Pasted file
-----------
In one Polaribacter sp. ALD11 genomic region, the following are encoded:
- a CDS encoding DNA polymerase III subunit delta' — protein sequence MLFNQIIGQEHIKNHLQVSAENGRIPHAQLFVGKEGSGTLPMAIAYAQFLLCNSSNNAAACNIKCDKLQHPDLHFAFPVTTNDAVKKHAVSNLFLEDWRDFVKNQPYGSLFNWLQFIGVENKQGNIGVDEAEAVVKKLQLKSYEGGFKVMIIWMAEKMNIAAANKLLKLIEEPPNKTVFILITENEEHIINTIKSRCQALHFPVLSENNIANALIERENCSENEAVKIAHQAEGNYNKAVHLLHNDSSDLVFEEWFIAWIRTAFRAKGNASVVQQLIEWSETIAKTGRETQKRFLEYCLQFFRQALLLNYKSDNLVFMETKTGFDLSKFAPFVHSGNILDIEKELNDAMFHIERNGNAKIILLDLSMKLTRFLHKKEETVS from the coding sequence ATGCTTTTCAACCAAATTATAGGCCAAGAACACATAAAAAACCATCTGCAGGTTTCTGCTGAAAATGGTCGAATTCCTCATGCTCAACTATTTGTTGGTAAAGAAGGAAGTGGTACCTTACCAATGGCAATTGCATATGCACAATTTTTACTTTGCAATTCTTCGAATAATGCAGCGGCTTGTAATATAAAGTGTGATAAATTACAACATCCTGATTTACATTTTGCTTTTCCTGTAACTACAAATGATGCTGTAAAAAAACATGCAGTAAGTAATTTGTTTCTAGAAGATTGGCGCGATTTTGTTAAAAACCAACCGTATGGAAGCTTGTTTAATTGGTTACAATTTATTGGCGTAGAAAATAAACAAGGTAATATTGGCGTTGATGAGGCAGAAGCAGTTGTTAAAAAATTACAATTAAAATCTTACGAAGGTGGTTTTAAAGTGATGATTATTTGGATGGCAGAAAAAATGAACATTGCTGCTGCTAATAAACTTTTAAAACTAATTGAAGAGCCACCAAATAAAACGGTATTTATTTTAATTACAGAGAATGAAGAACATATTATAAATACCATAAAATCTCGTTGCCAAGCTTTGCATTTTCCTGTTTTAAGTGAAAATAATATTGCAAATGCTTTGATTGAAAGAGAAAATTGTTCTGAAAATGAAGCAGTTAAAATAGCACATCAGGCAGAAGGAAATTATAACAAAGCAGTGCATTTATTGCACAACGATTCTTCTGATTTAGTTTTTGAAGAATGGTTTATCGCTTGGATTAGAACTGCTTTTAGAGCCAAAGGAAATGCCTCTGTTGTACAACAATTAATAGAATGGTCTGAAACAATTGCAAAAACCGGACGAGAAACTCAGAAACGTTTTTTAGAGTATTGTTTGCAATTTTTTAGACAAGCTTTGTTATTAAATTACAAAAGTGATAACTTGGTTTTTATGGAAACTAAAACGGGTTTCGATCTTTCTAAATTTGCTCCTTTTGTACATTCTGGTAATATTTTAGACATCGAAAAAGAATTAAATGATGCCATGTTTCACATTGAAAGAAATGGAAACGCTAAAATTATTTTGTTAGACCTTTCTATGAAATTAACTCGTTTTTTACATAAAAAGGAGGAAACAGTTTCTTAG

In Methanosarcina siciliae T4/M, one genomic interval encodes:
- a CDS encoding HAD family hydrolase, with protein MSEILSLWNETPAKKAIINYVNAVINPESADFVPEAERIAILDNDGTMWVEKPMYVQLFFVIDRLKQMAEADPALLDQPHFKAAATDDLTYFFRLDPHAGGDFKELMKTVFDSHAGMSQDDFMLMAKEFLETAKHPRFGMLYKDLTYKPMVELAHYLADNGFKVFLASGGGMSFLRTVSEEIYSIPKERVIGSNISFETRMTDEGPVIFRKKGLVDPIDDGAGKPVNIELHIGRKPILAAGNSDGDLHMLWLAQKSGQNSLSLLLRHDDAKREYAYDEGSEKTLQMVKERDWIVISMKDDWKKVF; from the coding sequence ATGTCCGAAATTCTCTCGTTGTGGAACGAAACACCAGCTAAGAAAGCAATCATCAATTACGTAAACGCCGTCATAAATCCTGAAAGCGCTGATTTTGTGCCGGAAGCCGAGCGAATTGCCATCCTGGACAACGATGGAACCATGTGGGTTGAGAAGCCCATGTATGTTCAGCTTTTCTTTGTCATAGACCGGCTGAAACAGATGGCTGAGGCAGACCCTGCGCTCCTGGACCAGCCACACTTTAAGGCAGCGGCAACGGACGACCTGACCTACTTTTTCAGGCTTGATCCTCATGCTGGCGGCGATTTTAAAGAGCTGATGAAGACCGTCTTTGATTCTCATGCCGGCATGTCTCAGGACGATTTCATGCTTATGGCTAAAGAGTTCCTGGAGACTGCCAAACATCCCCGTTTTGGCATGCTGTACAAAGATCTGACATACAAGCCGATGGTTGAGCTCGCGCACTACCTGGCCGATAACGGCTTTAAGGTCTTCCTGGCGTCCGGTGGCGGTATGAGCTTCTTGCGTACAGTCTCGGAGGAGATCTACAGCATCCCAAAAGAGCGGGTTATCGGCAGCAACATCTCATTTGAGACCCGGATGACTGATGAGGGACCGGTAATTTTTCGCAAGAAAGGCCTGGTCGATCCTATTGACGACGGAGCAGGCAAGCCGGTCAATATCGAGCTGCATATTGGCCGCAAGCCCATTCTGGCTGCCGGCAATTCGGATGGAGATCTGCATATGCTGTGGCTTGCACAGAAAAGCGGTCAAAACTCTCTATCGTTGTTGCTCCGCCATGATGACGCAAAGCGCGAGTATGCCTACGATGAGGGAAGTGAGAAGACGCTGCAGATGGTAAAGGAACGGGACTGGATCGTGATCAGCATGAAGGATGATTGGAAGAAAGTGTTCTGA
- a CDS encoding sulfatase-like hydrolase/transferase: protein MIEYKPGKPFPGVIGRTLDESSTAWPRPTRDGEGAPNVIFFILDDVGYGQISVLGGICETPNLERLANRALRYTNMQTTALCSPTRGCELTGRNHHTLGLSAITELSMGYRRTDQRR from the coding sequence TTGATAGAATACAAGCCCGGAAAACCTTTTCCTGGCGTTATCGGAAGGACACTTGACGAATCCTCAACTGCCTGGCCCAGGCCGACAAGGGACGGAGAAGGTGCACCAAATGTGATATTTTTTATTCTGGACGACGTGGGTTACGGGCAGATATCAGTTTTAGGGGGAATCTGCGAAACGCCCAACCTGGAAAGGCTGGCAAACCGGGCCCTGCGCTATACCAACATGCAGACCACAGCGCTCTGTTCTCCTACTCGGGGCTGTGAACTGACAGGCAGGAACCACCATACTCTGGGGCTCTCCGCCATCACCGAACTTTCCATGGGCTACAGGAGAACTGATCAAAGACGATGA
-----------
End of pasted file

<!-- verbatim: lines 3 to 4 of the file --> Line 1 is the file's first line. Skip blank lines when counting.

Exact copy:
In Methanosarcina siciliae T4/M, one genomic interval encodes:
- a CDS encoding HAD family hydrolase, with protein MSEILSLWNETPAKKAIINYVNAVINPESADFVPEAERIAILDNDGTMWVEKPMYVQLFFVIDRLKQMAEADPALLDQPHFKAAATDDLTYFFRLDPHAGGDFKELMKTVFDSHAGMSQDDFMLMAKEFLETAKHPRFGMLYKDLTYKPMVELAHYLADNGFKVFLASGGGMSFLRTVSEEIYSIPKERVIGSNISFETRMTDEGPVIFRKKGLVDPIDDGAGKPVNIELHIGRKPILAAGNSDGDLHMLWLAQKSGQNSLSLLLRHDDAKREYAYDEGSEKTLQMVKERDWIVISMKDDWKKVF; from the coding sequence ATGTCCGAAATTCTCTCGTTGTGGAACGAAACACCAGCTAAGAAAGCAATCATCAATTACGTAAACGCCGTCATAAATCCTGAAAGCGCTGATTTTGTGCCGGAAGCCGAGCGAATTGCCATCCTGGACAACGATGGAACCATGTGGGTTGAGAAGCCCATGTATGTTCAGCTTTTCTTTGTCATAGACCGGCTGAAACAGATGGCTGAGGCAGACCCTGCGCTCCTGGACCAGCCACACTTTAAGGCAGCGGCAACGGACGACCTGACCTACTTTTTCAGGCTTGATCCTCATGCTGGCGGCGATTTTAAAGAGCTGATGAAGACCGTCTTTGATTCTCATGCCGGCATGTCTCAGGACGATTTCATGCTTATGGCTAAAGAGTTCCTGGAGACTGCCAAACATCCCCGTTTTGGCATGCTGTACAAAGATCTGACATACAAGCCGATGGTTGAGCTCGCGCACTACCTGGCCGATAACGGCTTTAAGGTCTTCCTGGCGTCCGGTGGCGGTATGAGCTTCTTGCGTACAGTCTCGGAGGAGATCTACAGCATCCCAAAAGAGCGGGTTATCGGCAGCAACATCTCATTTGAGACCCGGATGACTGATGAGGGACCGGTAATTTTTCGCAAGAAAGGCCTGGTCGATCCTATTGACGACGGAGCAGGCAAGCCGGTCAATATCGAGCTGCATATTGGCCGCAAGCCCATTCTGGCTGCCGGCAATTCGGATGGAGATCTGCATATGCTGTGGCTTGCACAGAAAAGCGGTCAAAACTCTCTATCGTTGTTGCTCCGCCATGATGACGCAAAGCGCGAGTATGCCTACGATGAGGGAAGTGAGAAGACGCTGCAGATGGTAAAGGAACGGGACTGGATCGTGATCAGCATGAAGGATGATTGGAAGAAAGTGTTCTGA